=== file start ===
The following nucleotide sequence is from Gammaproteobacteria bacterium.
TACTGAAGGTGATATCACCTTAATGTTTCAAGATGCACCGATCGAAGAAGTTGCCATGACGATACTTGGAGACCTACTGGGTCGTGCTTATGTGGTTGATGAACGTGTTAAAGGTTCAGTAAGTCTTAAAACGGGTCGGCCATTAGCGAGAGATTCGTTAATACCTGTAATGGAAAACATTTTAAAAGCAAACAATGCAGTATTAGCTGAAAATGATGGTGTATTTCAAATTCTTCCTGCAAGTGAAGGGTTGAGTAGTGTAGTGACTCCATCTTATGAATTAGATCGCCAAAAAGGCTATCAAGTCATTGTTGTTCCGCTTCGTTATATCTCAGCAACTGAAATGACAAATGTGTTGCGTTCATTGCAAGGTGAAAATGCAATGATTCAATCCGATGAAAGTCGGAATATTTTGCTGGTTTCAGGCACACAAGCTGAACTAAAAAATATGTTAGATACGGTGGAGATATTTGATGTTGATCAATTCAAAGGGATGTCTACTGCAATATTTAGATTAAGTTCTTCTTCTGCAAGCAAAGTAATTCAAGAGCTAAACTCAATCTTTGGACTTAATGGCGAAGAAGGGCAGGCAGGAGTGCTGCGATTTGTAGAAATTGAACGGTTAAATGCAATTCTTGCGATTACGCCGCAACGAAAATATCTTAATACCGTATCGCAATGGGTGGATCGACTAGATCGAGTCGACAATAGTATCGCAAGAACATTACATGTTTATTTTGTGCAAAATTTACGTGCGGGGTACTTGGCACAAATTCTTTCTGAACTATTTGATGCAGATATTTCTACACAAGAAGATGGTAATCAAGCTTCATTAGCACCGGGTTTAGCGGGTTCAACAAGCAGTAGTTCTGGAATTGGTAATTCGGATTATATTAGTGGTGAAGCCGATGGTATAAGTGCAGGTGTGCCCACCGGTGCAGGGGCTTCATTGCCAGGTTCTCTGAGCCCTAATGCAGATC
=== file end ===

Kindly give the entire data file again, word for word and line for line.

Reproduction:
The following nucleotide sequence is from Gammaproteobacteria bacterium.
TACTGAAGGTGATATCACCTTAATGTTTCAAGATGCACCGATCGAAGAAGTTGCCATGACGATACTTGGAGACCTACTGGGTCGTGCTTATGTGGTTGATGAACGTGTTAAAGGTTCAGTAAGTCTTAAAACGGGTCGGCCATTAGCGAGAGATTCGTTAATACCTGTAATGGAAAACATTTTAAAAGCAAACAATGCAGTATTAGCTGAAAATGATGGTGTATTTCAAATTCTTCCTGCAAGTGAAGGGTTGAGTAGTGTAGTGACTCCATCTTATGAATTAGATCGCCAAAAAGGCTATCAAGTCATTGTTGTTCCGCTTCGTTATATCTCAGCAACTGAAATGACAAATGTGTTGCGTTCATTGCAAGGTGAAAATGCAATGATTCAATCCGATGAAAGTCGGAATATTTTGCTGGTTTCAGGCACACAAGCTGAACTAAAAAATATGTTAGATACGGTGGAGATATTTGATGTTGATCAATTCAAAGGGATGTCTACTGCAATATTTAGATTAAGTTCTTCTTCTGCAAGCAAAGTAATTCAAGAGCTAAACTCAATCTTTGGACTTAATGGCGAAGAAGGGCAGGCAGGAGTGCTGCGATTTGTAGAAATTGAACGGTTAAATGCAATTCTTGCGATTACGCCGCAACGAAAATATCTTAATACCGTATCGCAATGGGTGGATCGACTAGATCGAGTCGACAATAGTATCGCAAGAACATTACATGTTTATTTTGTGCAAAATTTACGTGCGGGGTACTTGGCACAAATTCTTTCTGAACTATTTGATGCAGATATTTCTACACAAGAAGATGGTAATCAAGCTTCATTAGCACCGGGTTTAGCGGGTTCAACAAGCAGTAGTTCTGGAATTGGTAATTCGGATTATATTAGTGGTGAAGCCGATGGTATAAGTGCAGGTGTGCCCACCGGTGCAGGGGCTTCATTGCCAGGTTCTCTGAGCCCTAATGCAGATC